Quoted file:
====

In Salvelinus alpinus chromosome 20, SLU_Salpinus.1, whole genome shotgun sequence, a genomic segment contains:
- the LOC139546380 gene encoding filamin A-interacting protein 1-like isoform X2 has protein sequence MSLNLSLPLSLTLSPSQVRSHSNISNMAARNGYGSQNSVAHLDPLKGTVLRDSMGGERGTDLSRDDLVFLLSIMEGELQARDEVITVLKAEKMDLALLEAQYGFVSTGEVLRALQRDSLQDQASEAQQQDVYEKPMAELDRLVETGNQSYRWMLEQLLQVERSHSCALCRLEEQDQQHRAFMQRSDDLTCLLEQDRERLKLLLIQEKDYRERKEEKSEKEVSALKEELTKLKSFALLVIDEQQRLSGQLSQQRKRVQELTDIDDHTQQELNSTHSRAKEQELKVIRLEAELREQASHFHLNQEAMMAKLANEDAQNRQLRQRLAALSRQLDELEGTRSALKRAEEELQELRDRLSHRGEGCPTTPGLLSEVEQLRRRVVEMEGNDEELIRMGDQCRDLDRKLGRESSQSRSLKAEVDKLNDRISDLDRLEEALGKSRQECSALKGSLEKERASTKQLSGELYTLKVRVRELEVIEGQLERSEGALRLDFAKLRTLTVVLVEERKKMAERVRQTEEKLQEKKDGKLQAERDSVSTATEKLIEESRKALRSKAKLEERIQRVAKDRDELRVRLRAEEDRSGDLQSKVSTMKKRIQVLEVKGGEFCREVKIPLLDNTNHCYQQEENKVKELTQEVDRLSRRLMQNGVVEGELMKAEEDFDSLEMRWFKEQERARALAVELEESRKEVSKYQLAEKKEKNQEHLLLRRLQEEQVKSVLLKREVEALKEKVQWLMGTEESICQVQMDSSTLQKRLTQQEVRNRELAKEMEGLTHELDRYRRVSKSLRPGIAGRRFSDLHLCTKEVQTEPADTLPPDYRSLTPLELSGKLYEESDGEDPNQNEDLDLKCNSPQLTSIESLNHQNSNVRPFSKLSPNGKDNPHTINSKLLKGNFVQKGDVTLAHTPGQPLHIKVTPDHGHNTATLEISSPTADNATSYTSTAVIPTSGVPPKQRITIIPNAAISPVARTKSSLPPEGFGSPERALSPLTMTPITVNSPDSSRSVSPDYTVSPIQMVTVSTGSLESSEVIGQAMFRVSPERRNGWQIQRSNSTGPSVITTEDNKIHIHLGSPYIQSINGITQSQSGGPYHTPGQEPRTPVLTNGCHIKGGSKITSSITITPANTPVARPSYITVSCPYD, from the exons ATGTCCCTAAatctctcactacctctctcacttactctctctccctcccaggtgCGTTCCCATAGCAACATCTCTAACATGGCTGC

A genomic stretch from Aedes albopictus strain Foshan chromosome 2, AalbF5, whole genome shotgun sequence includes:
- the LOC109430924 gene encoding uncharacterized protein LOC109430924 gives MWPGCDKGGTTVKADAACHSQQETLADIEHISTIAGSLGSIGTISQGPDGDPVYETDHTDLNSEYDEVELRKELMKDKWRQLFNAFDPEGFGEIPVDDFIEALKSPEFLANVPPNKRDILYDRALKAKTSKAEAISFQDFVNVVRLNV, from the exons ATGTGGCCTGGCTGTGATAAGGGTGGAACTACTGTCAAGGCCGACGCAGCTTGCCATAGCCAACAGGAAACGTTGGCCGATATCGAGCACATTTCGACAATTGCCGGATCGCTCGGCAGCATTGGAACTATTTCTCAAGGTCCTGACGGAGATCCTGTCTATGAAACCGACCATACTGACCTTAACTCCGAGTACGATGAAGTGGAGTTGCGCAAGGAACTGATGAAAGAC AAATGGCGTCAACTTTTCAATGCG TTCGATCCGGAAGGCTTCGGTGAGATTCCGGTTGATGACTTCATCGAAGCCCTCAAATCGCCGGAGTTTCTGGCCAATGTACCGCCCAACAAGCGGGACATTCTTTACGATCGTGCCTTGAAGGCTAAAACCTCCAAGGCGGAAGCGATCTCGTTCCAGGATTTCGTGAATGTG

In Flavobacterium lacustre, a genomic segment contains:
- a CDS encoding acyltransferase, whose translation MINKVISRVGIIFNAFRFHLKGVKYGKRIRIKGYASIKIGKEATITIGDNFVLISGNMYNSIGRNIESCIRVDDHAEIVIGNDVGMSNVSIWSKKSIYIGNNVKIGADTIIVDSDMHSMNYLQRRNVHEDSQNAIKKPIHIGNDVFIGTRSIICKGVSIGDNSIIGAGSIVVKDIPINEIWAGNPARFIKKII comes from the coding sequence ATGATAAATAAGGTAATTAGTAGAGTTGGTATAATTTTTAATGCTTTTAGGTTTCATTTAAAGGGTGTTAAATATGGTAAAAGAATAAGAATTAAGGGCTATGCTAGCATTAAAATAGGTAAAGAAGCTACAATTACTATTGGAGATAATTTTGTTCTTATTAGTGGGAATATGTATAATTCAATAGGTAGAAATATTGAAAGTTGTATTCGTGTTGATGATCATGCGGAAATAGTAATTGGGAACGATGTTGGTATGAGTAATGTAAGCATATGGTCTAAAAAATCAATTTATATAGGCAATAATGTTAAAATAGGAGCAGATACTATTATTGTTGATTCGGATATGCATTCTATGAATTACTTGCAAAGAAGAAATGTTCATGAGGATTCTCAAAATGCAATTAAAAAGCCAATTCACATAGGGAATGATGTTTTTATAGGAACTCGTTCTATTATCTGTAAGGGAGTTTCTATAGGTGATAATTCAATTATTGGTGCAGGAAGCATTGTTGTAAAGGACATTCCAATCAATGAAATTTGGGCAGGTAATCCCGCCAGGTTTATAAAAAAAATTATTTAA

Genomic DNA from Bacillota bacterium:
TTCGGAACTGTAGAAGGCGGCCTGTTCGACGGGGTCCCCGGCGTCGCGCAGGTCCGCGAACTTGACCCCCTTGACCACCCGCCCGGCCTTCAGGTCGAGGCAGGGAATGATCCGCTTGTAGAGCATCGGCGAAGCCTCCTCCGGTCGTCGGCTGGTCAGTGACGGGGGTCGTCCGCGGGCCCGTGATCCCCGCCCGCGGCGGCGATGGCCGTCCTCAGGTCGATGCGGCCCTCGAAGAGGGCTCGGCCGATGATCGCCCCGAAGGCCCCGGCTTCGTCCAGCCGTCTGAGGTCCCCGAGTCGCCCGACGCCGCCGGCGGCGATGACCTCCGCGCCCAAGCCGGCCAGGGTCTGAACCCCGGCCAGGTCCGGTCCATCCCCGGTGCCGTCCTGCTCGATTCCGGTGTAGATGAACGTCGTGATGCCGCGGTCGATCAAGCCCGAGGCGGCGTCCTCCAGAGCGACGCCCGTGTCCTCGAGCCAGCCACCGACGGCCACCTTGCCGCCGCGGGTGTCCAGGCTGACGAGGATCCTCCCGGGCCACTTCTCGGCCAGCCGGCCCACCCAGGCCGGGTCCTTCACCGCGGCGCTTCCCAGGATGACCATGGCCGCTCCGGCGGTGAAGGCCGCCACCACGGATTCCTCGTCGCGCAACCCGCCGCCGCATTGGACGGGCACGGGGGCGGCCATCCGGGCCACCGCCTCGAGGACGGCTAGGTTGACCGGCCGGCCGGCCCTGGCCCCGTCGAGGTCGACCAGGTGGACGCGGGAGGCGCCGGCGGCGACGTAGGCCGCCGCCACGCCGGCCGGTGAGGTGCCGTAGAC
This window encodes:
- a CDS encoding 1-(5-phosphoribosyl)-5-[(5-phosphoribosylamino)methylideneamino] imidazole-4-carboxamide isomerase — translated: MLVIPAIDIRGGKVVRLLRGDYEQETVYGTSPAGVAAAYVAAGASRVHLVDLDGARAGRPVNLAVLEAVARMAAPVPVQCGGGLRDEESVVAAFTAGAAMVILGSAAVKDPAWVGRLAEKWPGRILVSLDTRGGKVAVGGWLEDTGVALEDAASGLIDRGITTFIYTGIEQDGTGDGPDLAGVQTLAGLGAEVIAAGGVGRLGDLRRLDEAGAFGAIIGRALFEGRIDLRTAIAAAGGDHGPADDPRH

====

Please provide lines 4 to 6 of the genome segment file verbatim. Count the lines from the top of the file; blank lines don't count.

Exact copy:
- the LOC109430924 gene encoding uncharacterized protein LOC109430924 gives MWPGCDKGGTTVKADAACHSQQETLADIEHISTIAGSLGSIGTISQGPDGDPVYETDHTDLNSEYDEVELRKELMKDKWRQLFNAFDPEGFGEIPVDDFIEALKSPEFLANVPPNKRDILYDRALKAKTSKAEAISFQDFVNVVRLNV, from the exons ATGTGGCCTGGCTGTGATAAGGGTGGAACTACTGTCAAGGCCGACGCAGCTTGCCATAGCCAACAGGAAACGTTGGCCGATATCGAGCACATTTCGACAATTGCCGGATCGCTCGGCAGCATTGGAACTATTTCTCAAGGTCCTGACGGAGATCCTGTCTATGAAACCGACCATACTGACCTTAACTCCGAGTACGATGAAGTGGAGTTGCGCAAGGAACTGATGAAAGAC AAATGGCGTCAACTTTTCAATGCG TTCGATCCGGAAGGCTTCGGTGAGATTCCGGTTGATGACTTCATCGAAGCCCTCAAATCGCCGGAGTTTCTGGCCAATGTACCGCCCAACAAGCGGGACATTCTTTACGATCGTGCCTTGAAGGCTAAAACCTCCAAGGCGGAAGCGATCTCGTTCCAGGATTTCGTGAATGTG

In Flavobacterium lacustre, a genomic segment contains:
- a CDS encoding acyltransferase, whose translation MINKVISRVGIIFNAFRFHLKGVKYGKRIRIKGYASIKIGKEATITIGDNFVLISGNMYNSIGRNIESCIRVDDHAEIVIGNDVGMSNVSIWSKKSIYIGNNVKIGADTIIVDSDMHSMNYLQRRNVHEDSQNAIKKPIHIGNDVFIGTRSIICKGVSIGDNSIIGAGSIVVKDIPINEIWAGNPARFIKKII comes from the coding sequence ATGATAAATAAGGTAATTAGTAGAGTTGGTATAATTTTTAATGCTTTTAGGTTTCATTTAAAGGGTGTTAAATATGGTAAAAGAATAAGAATTAAGGGCTATGCTAGCATTAAAATAGGTAAAGAAGCTACAATTACTATTGGAGATAATTTTGTTCTTATTAGTGGGAATATGTATAATTCAATAGGTAGAAATATTGAAAGTTGTATTCGTGTTGATGATCATGCGGAAATAGTAATTGGGAACGATGTTGGTATGAGTAATGTAAGCATATGGTCTAAAAAATCAATTTATATAGGCAATAATGTTAAAATAGGAGCAGATACTATTATTGTTGATTCGGATATGCATTCTATGAATTACTTGCAAAGAAGAAATGTTCATGAGGATTCTCAAAATGCAATTAAAAAGCCAATTCACATAGGGAATGATGTTTTTATAGGAACTCGTTCTATTATCTGTAAGGGAGTTTCTATAGGTGATAATTCAATTATTGGTGCAGGAAGCATTGTTGTAAAGGACATTCCAATCAATGAAATTTGGGCAGGTAATCCCGCCAGGTTTATAAAAAAAATTATTTAA